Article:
The vast collections of edicts intended to overcome the menace of sabotage furnish an amazing record of the naivete of Bolsheviks in this matter. The Pravda and Izvestia of the first years of Soviet rule are full of indignant, puzzled discussion of the problem. The effort to substitute food cards for monetary pay resulted in a breakdown of "labor morale," but still through the first few years the communist leaders fought doggedly against recognition of the fact--so contrary to their theory--that the man on the fields, in the mines, or in a counting house will not work without what seems to him adequate incentive, that labor, unlike virtue, is not its own reward.
Apparently the first acceptance by the communists of the necessity of making some exception to their theoretic rule was in the case of Chaliapin. The increase of cultural opportunity for the proletariat was a vital part of their program. It was possible for them to impose many equalitarian rules in regard to the opera. They could, for instance, sell all seats for the same price, but they could not make Chaliapin sing on the basis of an equalitarian payroll. The Soviet papers of the first six months contained much discussion of this unique and rather amusing struggle. Chaliapin was a popular favorite, they needed him. In spite of appeals to his "good nature," in spite of public reprimand and the threats of the Cheka, he held them up shamelessly. As currency depreciated, he increased his price. This was the first official surrender to capitalistic ethics and the Soviet papers raged at the idea that a mere opera singer should receive so much more remuneration than the People's Commissars.
This was, if not the very first opening wedge, at least the first one which was publicly discussed. Krassin, who more than any of his colleagues had real experience in industrial relations, finally succeeded in getting this policy of high pay for technical talent accepted by a general convention of the Communist Party. Already in some vitally important industries, such as munition works, piece-work pay had been substituted for a flat wage. So it is clear that the New Economic Policy is not a sudden switch.
The more dogmatic among the communists have always opposed this tendency and have accused Krassin and his friends of being tainted with bourgeois prejudices. But many things played strongly into the hands of the compromisers. First, was the complete failure of pure communist economics among the peasantry; and second, the dismal failure of Trotzky's "Labor Army." Since the abolition of slavery hardly anyone has believed in the practicability of forced labor. The Soviets with their large control of food, in a time of great food shortage, and with all the elaborate machinery of the "Terror," had much greater prospects of success at this experiment than could ever be the case in normal times and under normal conditions. But in spite of these advantages the attempt to conscript labor failed.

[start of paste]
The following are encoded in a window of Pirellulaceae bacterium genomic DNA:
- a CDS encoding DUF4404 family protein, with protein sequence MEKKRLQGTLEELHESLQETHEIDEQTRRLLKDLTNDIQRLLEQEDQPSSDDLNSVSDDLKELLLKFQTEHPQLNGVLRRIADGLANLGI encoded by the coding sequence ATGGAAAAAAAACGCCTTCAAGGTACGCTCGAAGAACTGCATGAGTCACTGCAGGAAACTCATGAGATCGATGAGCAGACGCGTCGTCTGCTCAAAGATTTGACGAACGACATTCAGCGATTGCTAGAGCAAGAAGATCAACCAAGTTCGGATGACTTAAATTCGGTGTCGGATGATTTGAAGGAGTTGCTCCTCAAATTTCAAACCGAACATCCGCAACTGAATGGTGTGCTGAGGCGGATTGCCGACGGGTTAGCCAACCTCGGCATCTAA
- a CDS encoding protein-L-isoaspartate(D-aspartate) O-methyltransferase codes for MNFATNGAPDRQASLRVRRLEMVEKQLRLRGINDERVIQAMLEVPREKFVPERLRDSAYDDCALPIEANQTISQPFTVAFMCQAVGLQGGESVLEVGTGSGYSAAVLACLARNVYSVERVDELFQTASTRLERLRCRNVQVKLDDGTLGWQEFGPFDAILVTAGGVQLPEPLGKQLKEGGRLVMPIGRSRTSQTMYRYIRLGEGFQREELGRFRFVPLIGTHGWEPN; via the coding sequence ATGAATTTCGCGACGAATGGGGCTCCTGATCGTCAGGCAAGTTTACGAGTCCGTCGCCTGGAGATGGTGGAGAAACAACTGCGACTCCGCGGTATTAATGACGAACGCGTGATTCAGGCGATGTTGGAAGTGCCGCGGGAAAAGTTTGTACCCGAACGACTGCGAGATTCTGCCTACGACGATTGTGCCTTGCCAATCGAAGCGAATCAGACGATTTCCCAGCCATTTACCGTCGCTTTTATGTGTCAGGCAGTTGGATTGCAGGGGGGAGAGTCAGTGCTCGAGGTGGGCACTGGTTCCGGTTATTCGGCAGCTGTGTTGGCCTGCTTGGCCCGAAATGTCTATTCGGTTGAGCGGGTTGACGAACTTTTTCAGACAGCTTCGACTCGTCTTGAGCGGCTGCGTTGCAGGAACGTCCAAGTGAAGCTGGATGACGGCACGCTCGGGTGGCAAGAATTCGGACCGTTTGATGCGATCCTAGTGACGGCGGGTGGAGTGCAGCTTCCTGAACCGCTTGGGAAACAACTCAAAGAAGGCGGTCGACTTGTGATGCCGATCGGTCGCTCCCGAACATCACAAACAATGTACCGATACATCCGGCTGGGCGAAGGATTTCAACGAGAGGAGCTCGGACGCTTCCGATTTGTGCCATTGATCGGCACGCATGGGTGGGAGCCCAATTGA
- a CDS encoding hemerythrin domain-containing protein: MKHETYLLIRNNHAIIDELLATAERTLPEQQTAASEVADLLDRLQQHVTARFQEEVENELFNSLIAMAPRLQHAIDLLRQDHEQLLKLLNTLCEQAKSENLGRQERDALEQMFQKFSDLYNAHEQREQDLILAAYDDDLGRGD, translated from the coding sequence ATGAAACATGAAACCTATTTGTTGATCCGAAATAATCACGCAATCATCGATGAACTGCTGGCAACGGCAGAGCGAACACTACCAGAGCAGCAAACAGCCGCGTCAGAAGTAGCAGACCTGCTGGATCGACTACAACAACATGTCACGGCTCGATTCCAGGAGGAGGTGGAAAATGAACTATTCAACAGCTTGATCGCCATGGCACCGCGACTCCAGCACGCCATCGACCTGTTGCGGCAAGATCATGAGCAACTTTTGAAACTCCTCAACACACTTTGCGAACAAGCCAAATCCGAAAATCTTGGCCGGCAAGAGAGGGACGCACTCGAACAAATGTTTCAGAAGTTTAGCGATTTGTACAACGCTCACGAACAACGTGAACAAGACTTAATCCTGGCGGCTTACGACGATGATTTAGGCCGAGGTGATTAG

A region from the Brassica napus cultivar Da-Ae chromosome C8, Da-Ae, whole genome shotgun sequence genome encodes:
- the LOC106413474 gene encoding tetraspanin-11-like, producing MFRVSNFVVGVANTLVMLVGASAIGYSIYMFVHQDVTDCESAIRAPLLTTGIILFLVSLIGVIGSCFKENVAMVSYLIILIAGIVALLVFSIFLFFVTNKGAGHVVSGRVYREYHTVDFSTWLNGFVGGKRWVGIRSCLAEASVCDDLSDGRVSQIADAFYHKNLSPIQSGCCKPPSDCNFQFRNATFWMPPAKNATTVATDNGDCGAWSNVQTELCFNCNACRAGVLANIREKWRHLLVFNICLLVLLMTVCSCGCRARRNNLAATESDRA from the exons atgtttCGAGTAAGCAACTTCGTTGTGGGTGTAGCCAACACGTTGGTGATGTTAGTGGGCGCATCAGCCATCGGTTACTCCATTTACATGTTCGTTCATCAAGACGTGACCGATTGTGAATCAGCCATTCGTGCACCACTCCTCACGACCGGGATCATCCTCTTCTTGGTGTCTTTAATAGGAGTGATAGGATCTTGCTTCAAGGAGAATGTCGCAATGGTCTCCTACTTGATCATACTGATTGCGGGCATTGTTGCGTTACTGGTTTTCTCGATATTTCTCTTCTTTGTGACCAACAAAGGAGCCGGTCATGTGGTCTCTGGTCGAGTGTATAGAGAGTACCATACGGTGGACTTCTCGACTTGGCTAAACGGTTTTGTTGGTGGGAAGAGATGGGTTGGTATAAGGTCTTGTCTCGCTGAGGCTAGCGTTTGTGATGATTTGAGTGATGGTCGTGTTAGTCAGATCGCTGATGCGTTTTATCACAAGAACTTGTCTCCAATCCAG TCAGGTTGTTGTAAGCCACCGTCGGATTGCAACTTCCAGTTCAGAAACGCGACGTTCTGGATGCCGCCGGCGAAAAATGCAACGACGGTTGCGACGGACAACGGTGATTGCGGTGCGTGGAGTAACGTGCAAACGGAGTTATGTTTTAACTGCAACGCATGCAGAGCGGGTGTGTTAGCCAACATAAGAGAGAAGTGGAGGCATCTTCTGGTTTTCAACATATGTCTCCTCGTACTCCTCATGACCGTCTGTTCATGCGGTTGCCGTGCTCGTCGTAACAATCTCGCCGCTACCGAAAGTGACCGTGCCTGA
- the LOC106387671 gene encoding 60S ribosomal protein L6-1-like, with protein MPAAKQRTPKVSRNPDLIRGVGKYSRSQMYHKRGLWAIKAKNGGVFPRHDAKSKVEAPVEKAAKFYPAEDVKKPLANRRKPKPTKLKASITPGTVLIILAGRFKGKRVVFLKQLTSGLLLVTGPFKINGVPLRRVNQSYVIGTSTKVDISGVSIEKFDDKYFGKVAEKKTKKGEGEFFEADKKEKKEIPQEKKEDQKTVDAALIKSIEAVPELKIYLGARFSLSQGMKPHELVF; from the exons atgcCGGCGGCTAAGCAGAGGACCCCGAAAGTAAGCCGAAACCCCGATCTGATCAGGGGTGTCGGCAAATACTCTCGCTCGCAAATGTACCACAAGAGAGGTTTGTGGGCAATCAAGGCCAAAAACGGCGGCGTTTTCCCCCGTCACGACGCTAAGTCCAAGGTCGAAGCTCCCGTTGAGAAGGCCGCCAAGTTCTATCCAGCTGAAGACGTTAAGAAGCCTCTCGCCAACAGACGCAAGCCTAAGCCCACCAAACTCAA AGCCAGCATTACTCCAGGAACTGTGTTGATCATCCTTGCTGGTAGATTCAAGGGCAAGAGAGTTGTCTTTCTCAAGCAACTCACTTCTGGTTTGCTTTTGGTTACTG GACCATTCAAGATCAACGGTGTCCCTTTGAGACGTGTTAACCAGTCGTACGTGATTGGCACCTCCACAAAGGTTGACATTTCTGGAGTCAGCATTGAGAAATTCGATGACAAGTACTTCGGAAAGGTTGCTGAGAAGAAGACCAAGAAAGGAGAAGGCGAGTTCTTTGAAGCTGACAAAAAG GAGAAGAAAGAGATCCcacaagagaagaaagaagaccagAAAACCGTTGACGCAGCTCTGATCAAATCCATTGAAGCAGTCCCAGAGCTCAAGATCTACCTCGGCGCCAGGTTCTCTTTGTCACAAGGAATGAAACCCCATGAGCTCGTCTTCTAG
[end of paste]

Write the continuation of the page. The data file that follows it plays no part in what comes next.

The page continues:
There was another development strengthening the position of the unorthodox among the communists. Not only in the field of production but also in distribution the theory was not working satisfactorily. In the summer of 1920 the Soviet newspapers of Moscow discussed at length the extent of illicit private trading. The amount of food being distributed in the Soviet capital on food cards, according to the communist theory, was approximately one-tenth of the amount required to keep the population alive. So something like nine-tenths of the trade in food in Moscow was illegal. This "speculation" was tolerated in practice, although still a major crime theoretically, because the communists could not organize an adequate distribution.
This fact was perhaps the strongest single argument of those who were, like Lenin, willing to admit errors and who advocated making "legal" the things which had proved themselves inevitable. The ratification by the Communist Party of the New Economic Policy was a victory of those willing to face reality.